KUALA LUMPUR, Jan 1 — PAS today accused the Human Rights Commission of Malaysia (Suhakam) of double standards and aping “the West” in the fight against extremism.
The Islamist party president Datuk Seri Abdul Hadi Awang referred to the ongoing debate over jawi lessons in vernacular schools that has divided the country and noted Suhakam’s objection when police intervened to prevent Chinese education group Dong Jiao Zong’s planned closed-door congress on the thorny subject.
He said that those who have been granted the right to speak their mother tongue have gone overboard and challenged the primacy of the national language and the jawi script.
“Let the West have their own interpretation of basic rights to the point where they place the rights of animals above humankind.
“Malaysia has not reached the level where the wealthy have named pets as the heir to their fortune because of the collapse of the family institution, acknowledging LGBT and other acts that are against nature.
“The attitude of those who have been given the right of their mother tongue in challenging the national language and the jawi script is akin to someone who always want more and finally swallowing the body of those that have been kind and charitable to them,” he wrote on his Facebook page today, ahead of a planned street rally by the Malaysian Muslim Students Coalition (Gamis) against Dong Zong in the afternoon.
Hadi said Suhakam should recognise the “real extremists” in the country instead of blaming the police over their decision to request for a court order to stop the congress.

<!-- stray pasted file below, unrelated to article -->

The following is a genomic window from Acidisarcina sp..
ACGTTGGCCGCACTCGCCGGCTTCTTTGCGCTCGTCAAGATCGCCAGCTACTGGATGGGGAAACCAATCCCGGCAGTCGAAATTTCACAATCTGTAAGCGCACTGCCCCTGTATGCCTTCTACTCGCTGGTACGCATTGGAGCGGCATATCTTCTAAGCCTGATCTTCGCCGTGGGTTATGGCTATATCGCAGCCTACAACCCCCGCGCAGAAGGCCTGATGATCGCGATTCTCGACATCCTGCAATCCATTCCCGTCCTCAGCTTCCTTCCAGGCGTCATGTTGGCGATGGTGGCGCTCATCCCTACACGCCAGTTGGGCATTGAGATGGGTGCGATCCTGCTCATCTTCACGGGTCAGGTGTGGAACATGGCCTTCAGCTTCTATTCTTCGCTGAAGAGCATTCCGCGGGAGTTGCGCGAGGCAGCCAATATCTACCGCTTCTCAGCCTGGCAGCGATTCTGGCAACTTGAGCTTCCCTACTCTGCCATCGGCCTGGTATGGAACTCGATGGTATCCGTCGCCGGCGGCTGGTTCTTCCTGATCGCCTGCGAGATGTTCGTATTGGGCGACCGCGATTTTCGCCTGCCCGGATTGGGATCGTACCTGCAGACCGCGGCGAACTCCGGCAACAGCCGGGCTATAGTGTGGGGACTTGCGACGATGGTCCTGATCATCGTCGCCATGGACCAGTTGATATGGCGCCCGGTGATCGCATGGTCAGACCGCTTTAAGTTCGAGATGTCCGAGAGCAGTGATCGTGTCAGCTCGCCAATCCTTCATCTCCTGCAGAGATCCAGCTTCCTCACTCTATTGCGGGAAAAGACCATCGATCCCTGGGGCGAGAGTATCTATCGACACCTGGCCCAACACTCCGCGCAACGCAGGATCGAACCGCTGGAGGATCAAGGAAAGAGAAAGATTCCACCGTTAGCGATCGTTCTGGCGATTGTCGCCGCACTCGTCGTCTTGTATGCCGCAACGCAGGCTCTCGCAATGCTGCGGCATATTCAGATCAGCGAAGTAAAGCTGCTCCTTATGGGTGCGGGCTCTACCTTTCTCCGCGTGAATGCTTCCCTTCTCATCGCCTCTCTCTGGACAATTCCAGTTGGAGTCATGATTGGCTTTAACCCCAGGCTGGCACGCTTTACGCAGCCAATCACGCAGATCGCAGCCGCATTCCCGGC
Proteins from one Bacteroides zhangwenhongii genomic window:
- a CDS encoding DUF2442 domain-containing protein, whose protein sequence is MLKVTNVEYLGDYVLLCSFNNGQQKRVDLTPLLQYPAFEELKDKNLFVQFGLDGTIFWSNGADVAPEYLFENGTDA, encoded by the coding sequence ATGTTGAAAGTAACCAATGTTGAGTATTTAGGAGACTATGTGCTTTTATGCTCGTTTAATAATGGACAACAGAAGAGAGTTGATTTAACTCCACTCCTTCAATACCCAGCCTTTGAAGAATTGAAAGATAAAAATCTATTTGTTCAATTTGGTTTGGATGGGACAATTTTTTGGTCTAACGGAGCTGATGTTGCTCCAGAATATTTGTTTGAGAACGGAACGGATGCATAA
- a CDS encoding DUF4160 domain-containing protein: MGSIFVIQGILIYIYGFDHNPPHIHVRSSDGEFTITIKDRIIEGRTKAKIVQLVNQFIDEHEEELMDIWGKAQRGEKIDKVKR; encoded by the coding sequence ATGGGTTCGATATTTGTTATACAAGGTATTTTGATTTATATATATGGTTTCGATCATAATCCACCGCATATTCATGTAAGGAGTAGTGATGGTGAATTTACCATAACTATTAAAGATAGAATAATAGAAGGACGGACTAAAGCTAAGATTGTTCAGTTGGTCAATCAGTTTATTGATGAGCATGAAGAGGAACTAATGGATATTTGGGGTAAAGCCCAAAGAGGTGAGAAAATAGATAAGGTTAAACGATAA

The Marang MP pointed out that Suhakam took a different tack during the Kongres Maruah Melayu last year, saying that the meet could have dire repercussions on race-relations in Malaysia.
He said the police are tasked with keeping peace and public order and that Suhakam should have understood this before making statements about the force.
Suhakam previously issued a strongly-worded statement calling out the police for failing to act on violent threats against Dong Zong which aborted its jawi congress last week and getting a court order to bar the education group from holding its own meet.
In a December 30, 2019 statement, the commission said the controversy was also compounded by the police’s decision to seek a court order preventing the Chinese education group’s rally over the introduction of jawi lessons in vernacular schools.
Suhakam said the combination simultaneously undermined civil liberties guaranteed under the Federal Constitution and enabled those who used violence to impose their will on others.
Gamis is seeking to pressure the government to outlaw Dong Zong as a registered society and has called for public support in its street demonstration that was scheduled to start at 2pm from Masjid Jamek in the capital city.
Dang Wangi police told Malay Mail yesterday that Gamis had not given the required five-day notice for its march against Dong Zong, adding that the assembly would be regarded as illegal.